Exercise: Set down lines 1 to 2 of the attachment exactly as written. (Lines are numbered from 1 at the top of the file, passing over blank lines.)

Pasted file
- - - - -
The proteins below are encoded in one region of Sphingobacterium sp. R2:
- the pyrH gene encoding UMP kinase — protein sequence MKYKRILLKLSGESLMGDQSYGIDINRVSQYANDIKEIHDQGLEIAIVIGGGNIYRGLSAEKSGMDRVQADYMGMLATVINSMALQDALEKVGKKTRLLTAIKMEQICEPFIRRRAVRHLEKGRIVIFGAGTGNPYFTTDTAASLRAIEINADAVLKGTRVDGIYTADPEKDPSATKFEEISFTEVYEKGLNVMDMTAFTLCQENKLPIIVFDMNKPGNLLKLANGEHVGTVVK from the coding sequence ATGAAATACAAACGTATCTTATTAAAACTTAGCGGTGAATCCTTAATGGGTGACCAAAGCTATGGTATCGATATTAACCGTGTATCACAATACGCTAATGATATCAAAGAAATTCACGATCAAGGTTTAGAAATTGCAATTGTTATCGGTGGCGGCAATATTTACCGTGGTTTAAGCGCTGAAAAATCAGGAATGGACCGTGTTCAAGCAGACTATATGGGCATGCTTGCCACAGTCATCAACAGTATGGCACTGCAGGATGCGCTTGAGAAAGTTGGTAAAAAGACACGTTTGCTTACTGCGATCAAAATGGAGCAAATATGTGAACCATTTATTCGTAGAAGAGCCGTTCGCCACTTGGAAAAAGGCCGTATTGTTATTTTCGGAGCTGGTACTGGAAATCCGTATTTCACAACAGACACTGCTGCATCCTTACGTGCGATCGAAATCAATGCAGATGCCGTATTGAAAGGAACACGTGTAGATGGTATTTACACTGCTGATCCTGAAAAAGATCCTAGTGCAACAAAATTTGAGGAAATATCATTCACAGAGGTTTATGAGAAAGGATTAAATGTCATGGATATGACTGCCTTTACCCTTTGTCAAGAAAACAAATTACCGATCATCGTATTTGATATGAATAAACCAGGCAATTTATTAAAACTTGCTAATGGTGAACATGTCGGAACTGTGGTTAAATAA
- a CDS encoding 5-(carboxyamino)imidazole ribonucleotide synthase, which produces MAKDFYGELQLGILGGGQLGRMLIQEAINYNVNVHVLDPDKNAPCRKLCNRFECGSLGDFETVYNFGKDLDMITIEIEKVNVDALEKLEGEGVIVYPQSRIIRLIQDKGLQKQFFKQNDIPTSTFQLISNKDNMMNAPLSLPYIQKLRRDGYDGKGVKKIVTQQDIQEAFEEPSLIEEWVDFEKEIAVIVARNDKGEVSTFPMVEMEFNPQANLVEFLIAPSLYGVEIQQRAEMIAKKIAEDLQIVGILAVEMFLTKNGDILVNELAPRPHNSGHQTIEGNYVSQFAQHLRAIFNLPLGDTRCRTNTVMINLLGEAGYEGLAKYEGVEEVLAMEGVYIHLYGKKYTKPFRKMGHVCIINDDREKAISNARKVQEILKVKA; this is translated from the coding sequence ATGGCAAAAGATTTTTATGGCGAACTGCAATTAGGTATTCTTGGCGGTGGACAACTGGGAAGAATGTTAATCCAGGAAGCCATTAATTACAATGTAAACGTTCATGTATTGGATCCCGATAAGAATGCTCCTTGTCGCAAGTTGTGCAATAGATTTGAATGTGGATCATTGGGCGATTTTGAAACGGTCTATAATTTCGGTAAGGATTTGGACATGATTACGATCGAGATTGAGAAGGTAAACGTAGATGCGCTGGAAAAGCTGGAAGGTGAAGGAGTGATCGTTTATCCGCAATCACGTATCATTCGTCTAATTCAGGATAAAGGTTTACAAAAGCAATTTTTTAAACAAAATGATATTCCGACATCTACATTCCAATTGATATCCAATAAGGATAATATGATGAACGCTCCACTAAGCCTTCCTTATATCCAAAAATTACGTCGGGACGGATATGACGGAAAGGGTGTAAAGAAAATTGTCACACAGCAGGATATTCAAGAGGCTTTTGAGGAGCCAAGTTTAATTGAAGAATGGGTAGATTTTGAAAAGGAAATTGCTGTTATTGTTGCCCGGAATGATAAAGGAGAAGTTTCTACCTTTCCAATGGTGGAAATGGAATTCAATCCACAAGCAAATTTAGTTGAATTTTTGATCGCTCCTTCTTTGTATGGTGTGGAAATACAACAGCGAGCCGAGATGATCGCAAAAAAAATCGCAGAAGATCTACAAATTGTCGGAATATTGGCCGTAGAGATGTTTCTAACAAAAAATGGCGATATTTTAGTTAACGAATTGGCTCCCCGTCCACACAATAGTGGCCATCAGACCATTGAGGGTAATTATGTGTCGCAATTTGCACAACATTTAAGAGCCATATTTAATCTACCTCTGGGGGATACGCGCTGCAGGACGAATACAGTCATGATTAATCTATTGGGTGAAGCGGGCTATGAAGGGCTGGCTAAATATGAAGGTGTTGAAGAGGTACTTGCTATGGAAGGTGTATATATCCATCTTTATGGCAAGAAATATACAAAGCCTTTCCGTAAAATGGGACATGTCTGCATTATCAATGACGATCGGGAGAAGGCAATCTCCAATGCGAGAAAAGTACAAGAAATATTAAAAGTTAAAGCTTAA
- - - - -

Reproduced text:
The proteins below are encoded in one region of Sphingobacterium sp. R2:
- the pyrH gene encoding UMP kinase — protein sequence MKYKRILLKLSGESLMGDQSYGIDINRVSQYANDIKEIHDQGLEIAIVIGGGNIYRGLSAEKSGMDRVQADYMGMLATVINSMALQDALEKVGKKTRLLTAIKMEQICEPFIRRRAVRHLEKGRIVIFGAGTGNPYFTTDTAASLRAIEINADAVLKGTRVDGIYTADPEKDPSATKFEEISFTEVYEKGLNVMDMTAFTLCQENKLPIIVFDMNKPGNLLKLANGEHVGTVVK from the coding sequence ATGAAATACAAACGTATCTTATTAAAACTTAGCGGTGAATCCTTAATGGGTGACCAAAGCTATGGTATCGATATTAACCGTGTATCACAATACGCTAATGATATCAAAGAAATTCACGATCAAGGTTTAGAAATTGCAATTGTTATCGGTGGCGGCAATATTTACCGTGGTTTAAGCGCTGAAAAATCAGGAATGGACCGTGTTCAAGCAGACTATATGGGCATGCTTGCCACAGTCATCAACAGTATGGCACTGCAGGATGCGCTTGAGAAAGTTGGTAAAAAGACACGTTTGCTTACTGCGATCAAAATGGAGCAAATATGTGAACCATTTATTCGTAGAAGAGCCGTTCGCCACTTGGAAAAAGGCCGTATTGTTATTTTCGGAGCTGGTACTGGAAATCCGTATTTCACAACAGACACTGCTGCATCCTTACGTGCGATCGAAATCAATGCAGATGCCGTATTGAAAGGAACACGTGTAGATGGTATTTACACTGCTGATCCTGAAAAAGATCCTAGTGCAACAAAATTTGAGGAAATATCATTCACAGAGGTTTATGAGAAAGGATTAAATGTCATGGATATGACTGCCTTTACCCTTTGTCAAGAAAACAAATTACCGATCATCGTATTTGATATGAATAAACCAGGCAATTTATTAAAACTTGCTAATGGTGAACATGTCGGAACTGTGGTTAAATAA